Texans challenge government’s beachfront land grab
May 24, 2021
Galveston, Texas; May 24, 2021: Beachfront property owners filed a lawsuit today challenging a General Land Office order that unlawfully turns their private property into a public beach for two years. After Hurricane Laura and Tropical Storm Beta altered the beachfront in the Galveston area last year, GLO Commissioner George P. Bush issued an order on March 29 declaring that all land located 200 feet from the mean low tide line is now a public beach. However, the new 200-foot public beach area extends into residential beachfront property, stripping many coastal property owners of their established property rights.
By redrawing the lines of public beaches onto private land, Texas has taken the private property of coastal landowners like Charles Sheffield and Merry Porter, both plaintiffs in the lawsuit filed today. Sheffield and Porter separately own several beachfront homes in Surfside Beach, which they use for rental income. The newly redrawn public beach area covers their property, placing the public beach on and around their beachfront homes and private property.
According to the GLO, the placement of public beach on residential land triggers the public’s right to access and use of that land any time of day or night under the Texas Open Beaches Act. That means Sheffield and Porter cannot exclude trespassers from around their homes, and it creates related liability concerns, will result in substantial restrictions on their right to repair their homes, and does damage to their property values.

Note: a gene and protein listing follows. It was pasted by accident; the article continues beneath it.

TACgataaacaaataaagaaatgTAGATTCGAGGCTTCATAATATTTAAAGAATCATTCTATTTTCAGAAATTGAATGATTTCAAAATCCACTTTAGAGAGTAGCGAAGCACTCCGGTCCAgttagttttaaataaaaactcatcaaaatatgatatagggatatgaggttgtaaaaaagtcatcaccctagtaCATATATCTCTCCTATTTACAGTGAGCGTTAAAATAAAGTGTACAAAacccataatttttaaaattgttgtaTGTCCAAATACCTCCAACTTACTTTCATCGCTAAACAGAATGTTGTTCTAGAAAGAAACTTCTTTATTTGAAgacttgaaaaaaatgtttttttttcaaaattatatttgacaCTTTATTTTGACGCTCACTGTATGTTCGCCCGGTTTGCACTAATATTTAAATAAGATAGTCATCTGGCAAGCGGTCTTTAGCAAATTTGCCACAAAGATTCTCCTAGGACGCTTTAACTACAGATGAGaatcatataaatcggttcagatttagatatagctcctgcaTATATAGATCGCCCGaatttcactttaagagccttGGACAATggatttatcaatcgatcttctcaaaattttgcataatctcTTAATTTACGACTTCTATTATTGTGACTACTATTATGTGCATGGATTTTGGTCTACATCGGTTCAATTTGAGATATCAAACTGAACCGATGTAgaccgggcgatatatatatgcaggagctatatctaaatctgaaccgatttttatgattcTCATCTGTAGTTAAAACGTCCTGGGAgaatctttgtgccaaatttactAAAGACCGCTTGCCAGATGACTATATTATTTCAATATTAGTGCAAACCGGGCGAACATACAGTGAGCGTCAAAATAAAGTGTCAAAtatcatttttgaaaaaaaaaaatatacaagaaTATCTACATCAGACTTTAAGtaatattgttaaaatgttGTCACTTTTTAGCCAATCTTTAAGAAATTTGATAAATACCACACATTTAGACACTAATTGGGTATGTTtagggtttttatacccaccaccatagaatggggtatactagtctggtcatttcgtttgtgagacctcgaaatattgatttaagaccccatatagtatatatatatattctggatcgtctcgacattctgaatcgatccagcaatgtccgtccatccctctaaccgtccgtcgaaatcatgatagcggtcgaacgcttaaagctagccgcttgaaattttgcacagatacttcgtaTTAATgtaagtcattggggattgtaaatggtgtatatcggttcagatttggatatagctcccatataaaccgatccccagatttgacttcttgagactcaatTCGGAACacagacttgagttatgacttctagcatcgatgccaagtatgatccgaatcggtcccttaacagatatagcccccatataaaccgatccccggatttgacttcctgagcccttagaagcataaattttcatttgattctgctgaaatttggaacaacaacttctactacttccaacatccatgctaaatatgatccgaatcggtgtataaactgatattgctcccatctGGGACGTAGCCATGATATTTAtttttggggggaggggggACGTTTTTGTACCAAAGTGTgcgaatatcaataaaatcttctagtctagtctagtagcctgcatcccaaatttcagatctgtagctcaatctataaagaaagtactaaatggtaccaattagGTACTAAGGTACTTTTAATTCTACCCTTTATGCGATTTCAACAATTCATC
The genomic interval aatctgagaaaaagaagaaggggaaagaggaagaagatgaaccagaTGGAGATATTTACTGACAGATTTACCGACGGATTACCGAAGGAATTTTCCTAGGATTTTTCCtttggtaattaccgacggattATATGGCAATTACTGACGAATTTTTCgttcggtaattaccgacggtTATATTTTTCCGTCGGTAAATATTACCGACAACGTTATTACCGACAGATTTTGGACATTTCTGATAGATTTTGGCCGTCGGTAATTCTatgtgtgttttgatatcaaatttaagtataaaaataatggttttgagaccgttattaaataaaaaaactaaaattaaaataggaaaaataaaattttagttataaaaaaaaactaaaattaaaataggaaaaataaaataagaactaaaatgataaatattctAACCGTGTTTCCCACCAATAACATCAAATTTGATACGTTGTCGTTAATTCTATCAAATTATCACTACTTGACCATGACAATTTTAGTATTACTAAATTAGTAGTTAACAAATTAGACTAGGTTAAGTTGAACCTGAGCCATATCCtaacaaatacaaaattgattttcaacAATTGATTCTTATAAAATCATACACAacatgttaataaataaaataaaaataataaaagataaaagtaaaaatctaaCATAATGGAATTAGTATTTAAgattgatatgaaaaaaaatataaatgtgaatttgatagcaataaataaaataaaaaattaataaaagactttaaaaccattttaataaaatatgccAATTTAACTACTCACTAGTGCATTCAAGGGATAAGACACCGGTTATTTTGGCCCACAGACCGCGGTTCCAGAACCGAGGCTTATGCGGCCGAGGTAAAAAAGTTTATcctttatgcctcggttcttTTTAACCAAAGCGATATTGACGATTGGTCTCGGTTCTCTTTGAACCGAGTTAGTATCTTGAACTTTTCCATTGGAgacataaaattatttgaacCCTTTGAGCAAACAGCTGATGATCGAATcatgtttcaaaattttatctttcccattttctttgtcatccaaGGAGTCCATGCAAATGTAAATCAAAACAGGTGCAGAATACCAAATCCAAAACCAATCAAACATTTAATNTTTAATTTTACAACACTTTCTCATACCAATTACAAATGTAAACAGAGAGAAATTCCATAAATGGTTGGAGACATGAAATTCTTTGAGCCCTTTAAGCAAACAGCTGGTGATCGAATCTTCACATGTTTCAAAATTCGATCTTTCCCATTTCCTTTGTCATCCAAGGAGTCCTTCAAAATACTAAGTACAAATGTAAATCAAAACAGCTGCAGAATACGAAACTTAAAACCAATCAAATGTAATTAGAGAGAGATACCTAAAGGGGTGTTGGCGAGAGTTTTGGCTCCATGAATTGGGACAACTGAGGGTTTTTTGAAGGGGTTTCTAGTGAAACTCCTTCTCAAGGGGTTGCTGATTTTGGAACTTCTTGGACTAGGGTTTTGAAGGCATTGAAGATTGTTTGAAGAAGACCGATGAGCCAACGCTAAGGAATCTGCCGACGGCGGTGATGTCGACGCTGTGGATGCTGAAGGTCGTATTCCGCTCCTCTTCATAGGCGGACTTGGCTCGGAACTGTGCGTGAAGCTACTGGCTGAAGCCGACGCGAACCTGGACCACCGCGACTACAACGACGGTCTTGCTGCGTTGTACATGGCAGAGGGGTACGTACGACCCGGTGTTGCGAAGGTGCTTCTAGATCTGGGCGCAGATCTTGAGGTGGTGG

“The state can’t suddenly just redraw public beach property boundaries so as to convert a private residential lot into an area open for public use,” said J. David Breemer, a senior attorney at Pacific Legal Foundation, which filed the lawsuit. “This illegal and unconstitutional move offends the rights of Texans like Sheffield and Porter to freely use, enjoy, and protect their beachfront homes. The Land Commissioner must abandon this illegal attempt to grab private coastal property for public use without just compensation, due process, or respect for Texas law.”
Under longstanding Texas law, the state owns the area of the beach between the average low and high tide lines. The land inland of the mean high tide line, which includes lots like those owned by Sheffield and Porter, is privately owned. The state can acquire public beach access easements on private land only by first proving a public right in a court of law or by purchasing the property. This was made clear in the Texas Supreme Court’s 2012 landmark decision in Severance v. Patterson.
Pacific Legal Foundation represents Sheffield and Porter free of charge. Their case, Sheffield v. Bush, was filed in the U.S. District Court for the Southern District of Texas.
Pacific Legal Foundation is a national nonprofit legal organization that defends Americans threatened by government overreach and abuse. Since our founding in 1973, we challenge the government when it violates individual liberty and constitutional rights. With active cases in 34 states plus Washington, D.C., PLF represents clients in state and federal courts, with 17 wins of 19 cases litigated at the U.S. Supreme Court.